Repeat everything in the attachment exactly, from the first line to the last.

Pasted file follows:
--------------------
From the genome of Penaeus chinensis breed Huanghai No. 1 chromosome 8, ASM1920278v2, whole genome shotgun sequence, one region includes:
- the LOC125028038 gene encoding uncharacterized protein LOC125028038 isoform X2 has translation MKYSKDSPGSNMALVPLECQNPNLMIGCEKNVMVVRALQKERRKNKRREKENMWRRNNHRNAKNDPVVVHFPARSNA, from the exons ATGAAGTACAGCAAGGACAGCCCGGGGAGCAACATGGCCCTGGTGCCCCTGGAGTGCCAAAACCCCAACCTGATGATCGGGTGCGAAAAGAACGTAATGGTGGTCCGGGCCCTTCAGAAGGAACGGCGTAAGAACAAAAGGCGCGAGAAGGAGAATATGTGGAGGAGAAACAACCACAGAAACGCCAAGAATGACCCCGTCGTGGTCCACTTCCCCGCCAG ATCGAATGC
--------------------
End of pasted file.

From the genome of Penaeus chinensis breed Huanghai No. 1 chromosome 8, ASM1920278v2, whole genome shotgun sequence, one region includes:
- the LOC125028038 gene encoding uncharacterized protein LOC125028038 isoform X2 has translation MKYSKDSPGSNMALVPLECQNPNLMIGCEKNVMVVRALQKERRKNKRREKENMWRRNNHRNAKNDPVVVHFPARSNA, from the exons ATGAAGTACAGCAAGGACAGCCCGGGGAGCAACATGGCCCTGGTGCCCCTGGAGTGCCAAAACCCCAACCTGATGATCGGGTGCGAAAAGAACGTAATGGTGGTCCGGGCCCTTCAGAAGGAACGGCGTAAGAACAAAAGGCGCGAGAAGGAGAATATGTGGAGGAGAAACAACCACAGAAACGCCAAGAATGACCCCGTCGTGGTCCACTTCCCCGCCAG ATCGAATGC